Dispatch from DOCAM 1: the dead and dying

I’m on my way back from the final DOCAM conference in Montreal this week, trying to catch my breath from this two-day banquet of variable media research served up by the formidable Alain Depocas and his dedicated crew (Ludovic, Sophie, Catherine, et al.).

Over the past five years, DOCAM has pumped out gobs of deep research on documentation and preservation, including dozens of juicy case studies of artworks endangered in all kinds of delicious ways. Here are a handful of the myriad vulnerabilities that emerged from DOCAM’s case studies.


* There was the usual wringing of hands over anything depending on a CRT, but to add insult to injury everything depending on an analog television signal is dying or dead thanks to the introduction of digital TV (something I think Rick Rinehart was the first to predict). Agathe Jarczyk (Atelier fur Videokonservierung, Berne) mentioned one artist who tuned a series of televisions to dead channels in an act he described as “refusing” the TV signal. It seems the signal has now got its revenge by refusing to give him anything, even white noise.

* Richard Gagnier (Montreal Museum of Fine Arts) helped to emulate Jenny Holzer’s animated billboard “UNEX Sign #2” from 1983 using a later “Daktronics” LED-style technology. Though UNEX’s days are numbered, not all editions of the work were emulated, so Holzer chose to keep the original title despite its hardware specificity. I think keeping the original title was probably the right choice, but it does feel a bit like calling a work running on an iPhone “Palm App #2”.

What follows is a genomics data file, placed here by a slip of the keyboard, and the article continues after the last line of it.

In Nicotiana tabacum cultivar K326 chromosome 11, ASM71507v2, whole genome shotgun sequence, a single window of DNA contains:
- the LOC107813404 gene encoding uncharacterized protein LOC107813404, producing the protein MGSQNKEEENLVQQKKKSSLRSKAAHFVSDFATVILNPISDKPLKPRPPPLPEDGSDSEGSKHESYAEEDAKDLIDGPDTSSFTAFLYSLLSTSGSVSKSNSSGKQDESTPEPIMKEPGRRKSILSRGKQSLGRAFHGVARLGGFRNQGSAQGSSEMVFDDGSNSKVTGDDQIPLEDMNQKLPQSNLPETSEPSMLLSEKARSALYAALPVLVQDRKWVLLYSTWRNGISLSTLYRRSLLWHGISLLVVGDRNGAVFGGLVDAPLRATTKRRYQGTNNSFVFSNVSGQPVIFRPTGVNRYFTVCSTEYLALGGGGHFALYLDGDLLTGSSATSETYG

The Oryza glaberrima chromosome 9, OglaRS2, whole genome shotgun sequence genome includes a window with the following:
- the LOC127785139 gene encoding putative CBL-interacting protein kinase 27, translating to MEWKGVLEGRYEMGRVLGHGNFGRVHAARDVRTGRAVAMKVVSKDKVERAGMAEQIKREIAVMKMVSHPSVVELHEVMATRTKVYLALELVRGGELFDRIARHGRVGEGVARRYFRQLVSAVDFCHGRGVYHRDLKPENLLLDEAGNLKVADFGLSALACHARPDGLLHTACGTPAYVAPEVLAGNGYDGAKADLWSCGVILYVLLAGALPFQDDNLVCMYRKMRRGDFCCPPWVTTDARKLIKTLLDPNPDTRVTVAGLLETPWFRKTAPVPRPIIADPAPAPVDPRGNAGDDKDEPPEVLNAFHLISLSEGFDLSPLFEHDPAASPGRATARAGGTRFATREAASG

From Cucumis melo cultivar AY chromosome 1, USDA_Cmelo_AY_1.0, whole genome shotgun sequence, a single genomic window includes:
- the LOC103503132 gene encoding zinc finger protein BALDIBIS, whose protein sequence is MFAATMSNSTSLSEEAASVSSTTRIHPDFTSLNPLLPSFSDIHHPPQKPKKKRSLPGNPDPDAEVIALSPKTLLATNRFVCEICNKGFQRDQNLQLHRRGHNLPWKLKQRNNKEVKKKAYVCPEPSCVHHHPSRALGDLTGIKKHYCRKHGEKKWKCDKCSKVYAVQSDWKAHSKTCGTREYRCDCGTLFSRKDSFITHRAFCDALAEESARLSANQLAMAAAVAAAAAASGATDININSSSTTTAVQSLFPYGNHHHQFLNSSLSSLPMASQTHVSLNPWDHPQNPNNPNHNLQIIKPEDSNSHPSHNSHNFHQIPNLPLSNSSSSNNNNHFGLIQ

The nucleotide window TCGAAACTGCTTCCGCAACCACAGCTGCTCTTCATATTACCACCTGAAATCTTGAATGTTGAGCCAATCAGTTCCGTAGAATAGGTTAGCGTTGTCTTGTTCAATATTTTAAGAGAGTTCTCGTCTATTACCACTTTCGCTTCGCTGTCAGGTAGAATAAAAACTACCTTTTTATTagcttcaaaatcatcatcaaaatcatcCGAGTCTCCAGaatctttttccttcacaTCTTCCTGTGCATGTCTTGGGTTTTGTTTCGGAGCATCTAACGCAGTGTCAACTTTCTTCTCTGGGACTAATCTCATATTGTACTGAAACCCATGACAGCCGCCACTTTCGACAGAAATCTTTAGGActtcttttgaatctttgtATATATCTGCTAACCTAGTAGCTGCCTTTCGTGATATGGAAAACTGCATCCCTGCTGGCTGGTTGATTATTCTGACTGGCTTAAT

* Alexandre Mingarelli of DOCAM worked with Stan Douglas on Nut’ka, a video installation that merges two channels into a single image by interlacing the odd raster lines from one with the even raster lines of the other. This visual merge is echoed by the gradual convergence of two soundtracks describing two perspectives on the same event–an effect that impressed me when we first installed Nut’ka at the Guggenheim in 1996. While the interlacing worked fine on analog (three-tube) projectors, today’s more sophisticated digital projecters inadvertantly bork the clean scan lines when they “improve” the signal by adding interpolated pixels–proving that better is not always better.

* Anne-Marie Zeppetelli (Musee d’art contemporain de Montreal) presented the conundrum of a site-specific video tour that Janet Cardiff created for the Musee d’art contemporain de Montreal. In the artist’s signature tours, museum staff hand each viewer a mini-DV camera that plays back the video of a walk through the museum seen from the visitor’s perspective, while the artist’s voice recounts an enigmatic narrative as background. I remember worrying the first time I experienced Cardiff’s work that it was only a matter of time before architectural renovations made one of her tours unwalkable–which is exactly what now happens 9 minutes into Cardiff’s MACM piece. Watch where you put those brick walls!

* Julie Gilman of the University of Ghent talked about food in art. You think you have it bad trying to find a U-Matic player? Try conserving Wim Delvoye’s embroidered slices of ham.

All is not doom and gloom, however–I’ll follow up with more on the tools and strategies discussed at the conference

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